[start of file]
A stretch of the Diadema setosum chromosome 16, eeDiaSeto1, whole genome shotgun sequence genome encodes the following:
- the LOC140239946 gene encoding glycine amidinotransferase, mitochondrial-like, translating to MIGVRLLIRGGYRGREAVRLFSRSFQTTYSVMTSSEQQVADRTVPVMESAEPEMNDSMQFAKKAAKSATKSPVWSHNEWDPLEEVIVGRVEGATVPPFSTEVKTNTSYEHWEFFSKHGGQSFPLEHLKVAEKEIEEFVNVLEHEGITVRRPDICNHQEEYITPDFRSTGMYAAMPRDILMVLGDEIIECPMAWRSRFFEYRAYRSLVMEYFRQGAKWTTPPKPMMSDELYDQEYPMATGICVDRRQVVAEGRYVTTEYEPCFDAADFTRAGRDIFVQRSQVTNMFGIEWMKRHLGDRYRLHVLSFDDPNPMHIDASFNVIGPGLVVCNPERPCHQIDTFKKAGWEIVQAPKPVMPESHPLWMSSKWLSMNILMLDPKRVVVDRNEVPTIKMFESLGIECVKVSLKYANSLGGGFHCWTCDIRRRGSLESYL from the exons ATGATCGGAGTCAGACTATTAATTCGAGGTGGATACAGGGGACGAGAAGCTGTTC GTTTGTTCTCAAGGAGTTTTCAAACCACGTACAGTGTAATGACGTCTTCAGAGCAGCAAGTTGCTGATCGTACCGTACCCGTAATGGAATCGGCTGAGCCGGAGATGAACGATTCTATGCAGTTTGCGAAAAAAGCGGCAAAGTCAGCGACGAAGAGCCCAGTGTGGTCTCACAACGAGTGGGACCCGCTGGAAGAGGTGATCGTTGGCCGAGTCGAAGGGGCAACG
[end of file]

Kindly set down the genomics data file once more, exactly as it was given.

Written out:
A stretch of the Diadema setosum chromosome 16, eeDiaSeto1, whole genome shotgun sequence genome encodes the following:
- the LOC140239946 gene encoding glycine amidinotransferase, mitochondrial-like, translating to MIGVRLLIRGGYRGREAVRLFSRSFQTTYSVMTSSEQQVADRTVPVMESAEPEMNDSMQFAKKAAKSATKSPVWSHNEWDPLEEVIVGRVEGATVPPFSTEVKTNTSYEHWEFFSKHGGQSFPLEHLKVAEKEIEEFVNVLEHEGITVRRPDICNHQEEYITPDFRSTGMYAAMPRDILMVLGDEIIECPMAWRSRFFEYRAYRSLVMEYFRQGAKWTTPPKPMMSDELYDQEYPMATGICVDRRQVVAEGRYVTTEYEPCFDAADFTRAGRDIFVQRSQVTNMFGIEWMKRHLGDRYRLHVLSFDDPNPMHIDASFNVIGPGLVVCNPERPCHQIDTFKKAGWEIVQAPKPVMPESHPLWMSSKWLSMNILMLDPKRVVVDRNEVPTIKMFESLGIECVKVSLKYANSLGGGFHCWTCDIRRRGSLESYL from the exons ATGATCGGAGTCAGACTATTAATTCGAGGTGGATACAGGGGACGAGAAGCTGTTC GTTTGTTCTCAAGGAGTTTTCAAACCACGTACAGTGTAATGACGTCTTCAGAGCAGCAAGTTGCTGATCGTACCGTACCCGTAATGGAATCGGCTGAGCCGGAGATGAACGATTCTATGCAGTTTGCGAAAAAAGCGGCAAAGTCAGCGACGAAGAGCCCAGTGTGGTCTCACAACGAGTGGGACCCGCTGGAAGAGGTGATCGTTGGCCGAGTCGAAGGGGCAACG